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‘Halo 4′: The Review

By / 11.06.12

Halo 4‘s single player is painfully brief. I got the game in the mail yesterday, and knocked through the single player campaign in a night, much to my own surprise.

But it was worth it. Although I’ve had zero investment in the franchise emotionally, in terms of storytelling and gameplay, I found this to possibly be the most engaging game of the series. There may not be a lot there, but what is there is polished to an absolutely exquisite sheen.

It may not seem like there’s much to do with Halo; it’s essentially a pulpy ’70s SF paperback that you shoot your way through instead of read. But, as a game, 343 Industries makes their intent clear right off the bat; the pacing of the game is very different. Ammo is scarcer, enemies are more aggressive and more intelligent without “breaking character”, so to speak. 343 doesn’t set out to reinvent the wheel here, but they do make it clear they’re not Bungie in the opening act, forcing you to use more strategy and think harder about where you go and what you do.

The writing is also easily some of the best in the series. The game is never going to win any awards for its story, and it doesn’t deserve any, but the writing doesn’t make the mistake of assuming you’ve played every Halo game and care deeply about the mythology. It’s easy for players to get caught up on what happened without feeling trapped in a loop of interminable cutscenes. It’s stock parts, and it always has been, but they at least put the parts together with care, even if it is a wee bit too self-serious for its own good. Come on, guys, this isn’t a serious military drama. It’s a bug hunt.

Needless to say, the graphics are stunning: this game, which along with Forza Horizon is likely the Xbox 360′s swan song, wrings every last pixel it can get, and it shows. Similarly, Neil Davidge’s score must have taken years: It’s gorgeous and often well considered.

If I have a nitpick, it’s that the weapons, even the alien ones, often stick too closely to the pistol/shotgun/SMG/assault rifle/missile launcher format. The series rarely gets goofy with its weapons, but you do kind of wonder why aliens don’t have weapons that are more, well, alien. Similarly, the design of the new antagonists is a bit stale, although really, you just shoot them. They are well balanced, well, aside from the Needler, and they all at least feel a bit different to use.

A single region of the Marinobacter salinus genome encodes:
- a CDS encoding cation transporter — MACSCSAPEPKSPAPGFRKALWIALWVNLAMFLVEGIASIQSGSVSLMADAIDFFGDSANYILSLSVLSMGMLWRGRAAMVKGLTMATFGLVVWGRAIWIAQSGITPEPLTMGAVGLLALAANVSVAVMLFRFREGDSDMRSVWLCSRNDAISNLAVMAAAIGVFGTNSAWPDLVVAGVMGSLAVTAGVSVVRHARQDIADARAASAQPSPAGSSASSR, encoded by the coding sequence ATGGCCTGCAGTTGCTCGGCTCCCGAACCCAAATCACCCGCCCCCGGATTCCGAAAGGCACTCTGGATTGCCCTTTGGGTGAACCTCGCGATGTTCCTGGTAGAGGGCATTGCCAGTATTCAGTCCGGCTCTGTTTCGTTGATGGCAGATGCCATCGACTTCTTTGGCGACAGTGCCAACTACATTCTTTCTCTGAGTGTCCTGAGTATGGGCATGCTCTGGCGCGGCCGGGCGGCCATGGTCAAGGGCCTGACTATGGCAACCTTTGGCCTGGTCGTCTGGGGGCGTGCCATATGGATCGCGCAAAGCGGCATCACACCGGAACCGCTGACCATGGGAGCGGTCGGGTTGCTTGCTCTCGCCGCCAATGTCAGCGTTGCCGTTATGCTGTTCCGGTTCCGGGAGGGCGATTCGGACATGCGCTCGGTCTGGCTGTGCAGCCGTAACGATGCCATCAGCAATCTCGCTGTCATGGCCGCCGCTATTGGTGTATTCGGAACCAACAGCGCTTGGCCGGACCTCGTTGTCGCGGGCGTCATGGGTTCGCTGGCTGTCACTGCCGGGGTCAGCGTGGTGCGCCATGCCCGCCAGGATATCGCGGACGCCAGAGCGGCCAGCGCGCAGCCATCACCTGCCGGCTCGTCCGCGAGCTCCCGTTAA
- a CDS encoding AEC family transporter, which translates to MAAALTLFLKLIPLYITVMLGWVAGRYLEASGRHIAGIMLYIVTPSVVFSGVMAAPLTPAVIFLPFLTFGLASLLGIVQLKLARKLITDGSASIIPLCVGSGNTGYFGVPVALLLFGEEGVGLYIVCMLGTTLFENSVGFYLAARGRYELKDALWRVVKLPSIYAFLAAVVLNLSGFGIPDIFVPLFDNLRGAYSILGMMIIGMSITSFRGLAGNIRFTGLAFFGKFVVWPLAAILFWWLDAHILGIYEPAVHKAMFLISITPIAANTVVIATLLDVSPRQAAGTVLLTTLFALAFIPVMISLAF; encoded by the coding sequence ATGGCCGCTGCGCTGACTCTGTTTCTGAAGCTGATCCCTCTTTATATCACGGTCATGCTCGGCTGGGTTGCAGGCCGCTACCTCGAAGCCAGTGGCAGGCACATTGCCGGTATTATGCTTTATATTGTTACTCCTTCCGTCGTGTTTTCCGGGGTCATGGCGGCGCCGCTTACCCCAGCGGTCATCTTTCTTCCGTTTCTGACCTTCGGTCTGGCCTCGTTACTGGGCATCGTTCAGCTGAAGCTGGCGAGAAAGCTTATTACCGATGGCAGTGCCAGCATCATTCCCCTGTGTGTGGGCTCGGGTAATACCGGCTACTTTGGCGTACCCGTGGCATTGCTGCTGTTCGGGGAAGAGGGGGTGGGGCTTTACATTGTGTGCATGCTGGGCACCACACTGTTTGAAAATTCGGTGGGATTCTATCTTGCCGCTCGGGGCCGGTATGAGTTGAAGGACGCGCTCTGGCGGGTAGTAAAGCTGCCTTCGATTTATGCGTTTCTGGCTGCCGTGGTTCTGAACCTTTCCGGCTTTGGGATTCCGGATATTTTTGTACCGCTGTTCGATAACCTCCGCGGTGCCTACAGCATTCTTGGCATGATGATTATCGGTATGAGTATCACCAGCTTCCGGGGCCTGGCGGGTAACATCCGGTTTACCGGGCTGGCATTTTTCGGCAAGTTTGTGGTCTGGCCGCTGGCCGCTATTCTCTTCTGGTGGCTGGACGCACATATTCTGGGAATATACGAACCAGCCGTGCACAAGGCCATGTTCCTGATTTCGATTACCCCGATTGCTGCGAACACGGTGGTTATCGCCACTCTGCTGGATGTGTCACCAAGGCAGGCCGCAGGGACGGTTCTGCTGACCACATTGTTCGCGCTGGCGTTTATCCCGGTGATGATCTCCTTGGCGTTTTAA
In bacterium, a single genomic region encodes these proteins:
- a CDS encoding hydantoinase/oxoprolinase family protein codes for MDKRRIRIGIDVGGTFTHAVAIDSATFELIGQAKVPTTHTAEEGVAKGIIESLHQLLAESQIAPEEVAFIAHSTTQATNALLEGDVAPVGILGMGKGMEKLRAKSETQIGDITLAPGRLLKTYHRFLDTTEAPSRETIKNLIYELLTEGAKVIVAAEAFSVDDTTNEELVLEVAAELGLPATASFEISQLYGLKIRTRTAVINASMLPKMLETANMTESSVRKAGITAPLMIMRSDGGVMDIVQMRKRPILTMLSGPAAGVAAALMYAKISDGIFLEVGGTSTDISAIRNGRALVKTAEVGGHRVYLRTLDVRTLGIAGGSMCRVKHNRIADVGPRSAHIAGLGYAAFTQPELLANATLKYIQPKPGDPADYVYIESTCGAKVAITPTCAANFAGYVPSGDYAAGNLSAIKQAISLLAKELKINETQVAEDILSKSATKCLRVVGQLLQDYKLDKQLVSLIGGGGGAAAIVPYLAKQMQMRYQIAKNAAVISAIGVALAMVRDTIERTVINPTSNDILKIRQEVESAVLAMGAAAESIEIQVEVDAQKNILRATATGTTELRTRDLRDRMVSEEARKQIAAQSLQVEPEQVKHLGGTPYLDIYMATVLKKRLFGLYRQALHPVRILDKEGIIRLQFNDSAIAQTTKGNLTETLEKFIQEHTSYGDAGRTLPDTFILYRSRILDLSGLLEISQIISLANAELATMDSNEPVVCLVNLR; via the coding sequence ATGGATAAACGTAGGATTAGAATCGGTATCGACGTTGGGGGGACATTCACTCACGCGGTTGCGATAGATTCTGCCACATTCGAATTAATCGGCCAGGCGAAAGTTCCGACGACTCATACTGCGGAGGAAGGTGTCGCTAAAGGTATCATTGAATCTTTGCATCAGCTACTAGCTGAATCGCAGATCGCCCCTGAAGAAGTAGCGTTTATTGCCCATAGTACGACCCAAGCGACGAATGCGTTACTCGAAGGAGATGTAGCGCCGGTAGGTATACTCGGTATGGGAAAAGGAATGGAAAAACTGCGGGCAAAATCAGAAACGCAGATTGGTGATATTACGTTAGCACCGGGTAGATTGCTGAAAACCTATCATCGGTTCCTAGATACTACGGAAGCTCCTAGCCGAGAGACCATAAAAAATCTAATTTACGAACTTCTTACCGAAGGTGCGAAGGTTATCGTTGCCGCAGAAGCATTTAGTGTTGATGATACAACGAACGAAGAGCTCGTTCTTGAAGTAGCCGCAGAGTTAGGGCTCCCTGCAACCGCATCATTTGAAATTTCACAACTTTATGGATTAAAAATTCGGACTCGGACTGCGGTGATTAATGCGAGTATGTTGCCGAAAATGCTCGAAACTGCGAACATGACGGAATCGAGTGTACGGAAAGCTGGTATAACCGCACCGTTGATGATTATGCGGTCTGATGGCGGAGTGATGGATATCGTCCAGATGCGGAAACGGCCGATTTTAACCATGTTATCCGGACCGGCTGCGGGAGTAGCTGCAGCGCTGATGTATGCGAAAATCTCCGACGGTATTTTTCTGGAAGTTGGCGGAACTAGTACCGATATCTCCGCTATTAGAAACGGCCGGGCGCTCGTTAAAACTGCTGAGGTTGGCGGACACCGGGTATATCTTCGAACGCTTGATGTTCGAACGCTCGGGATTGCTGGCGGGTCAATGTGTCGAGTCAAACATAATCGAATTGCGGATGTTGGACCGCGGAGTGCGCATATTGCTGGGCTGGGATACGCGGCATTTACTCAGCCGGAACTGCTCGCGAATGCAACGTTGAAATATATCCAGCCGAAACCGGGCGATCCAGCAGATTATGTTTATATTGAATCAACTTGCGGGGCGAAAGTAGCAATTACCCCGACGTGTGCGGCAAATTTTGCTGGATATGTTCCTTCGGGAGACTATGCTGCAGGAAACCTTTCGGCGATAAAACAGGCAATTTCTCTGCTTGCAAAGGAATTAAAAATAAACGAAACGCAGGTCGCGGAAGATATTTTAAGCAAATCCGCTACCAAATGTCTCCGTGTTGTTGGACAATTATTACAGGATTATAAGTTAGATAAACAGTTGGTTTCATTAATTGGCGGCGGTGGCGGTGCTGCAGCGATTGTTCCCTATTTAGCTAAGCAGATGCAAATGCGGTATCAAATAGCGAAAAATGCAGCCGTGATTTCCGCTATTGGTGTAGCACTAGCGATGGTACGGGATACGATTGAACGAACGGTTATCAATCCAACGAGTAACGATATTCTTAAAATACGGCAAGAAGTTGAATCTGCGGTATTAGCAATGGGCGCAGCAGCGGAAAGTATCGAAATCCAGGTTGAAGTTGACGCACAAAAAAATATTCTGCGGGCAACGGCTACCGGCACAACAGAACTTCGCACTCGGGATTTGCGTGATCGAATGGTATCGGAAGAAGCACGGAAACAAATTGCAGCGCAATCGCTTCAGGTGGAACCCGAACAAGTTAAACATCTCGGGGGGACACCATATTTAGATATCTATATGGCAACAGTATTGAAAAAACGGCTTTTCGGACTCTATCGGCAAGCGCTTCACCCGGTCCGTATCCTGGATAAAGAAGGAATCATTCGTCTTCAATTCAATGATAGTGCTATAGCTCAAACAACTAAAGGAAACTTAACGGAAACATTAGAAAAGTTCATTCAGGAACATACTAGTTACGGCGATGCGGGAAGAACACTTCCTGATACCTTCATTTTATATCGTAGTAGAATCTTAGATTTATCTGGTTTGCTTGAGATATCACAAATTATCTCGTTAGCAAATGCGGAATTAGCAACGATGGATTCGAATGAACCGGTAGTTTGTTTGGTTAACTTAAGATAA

My major complaint is the length. I know it’s a modern shooter and expecting even low double-digits is asking too much of a game where single-player is not the reason most people are buying the game, but come on. Six hours? Really? That said the game does seem to be adding co-op missions at least, which should add to the length.

Most people are buying this game for the multiplayer, and dipping into it, it’s well-designed. Really, it’s kind of hard to screw this up, and 343 doesn’t seem to have monkeyed with anything too much.

The hardcore have already paid their $60, and if you like multiplayer, it’s worth joining them. But perhaps in the future, 343 could consider a longer single-player campaign. For the first time, a Halo game has actually left me wanting more.


TOPICS#video games
TAGSGamingHALOMICROSOFT

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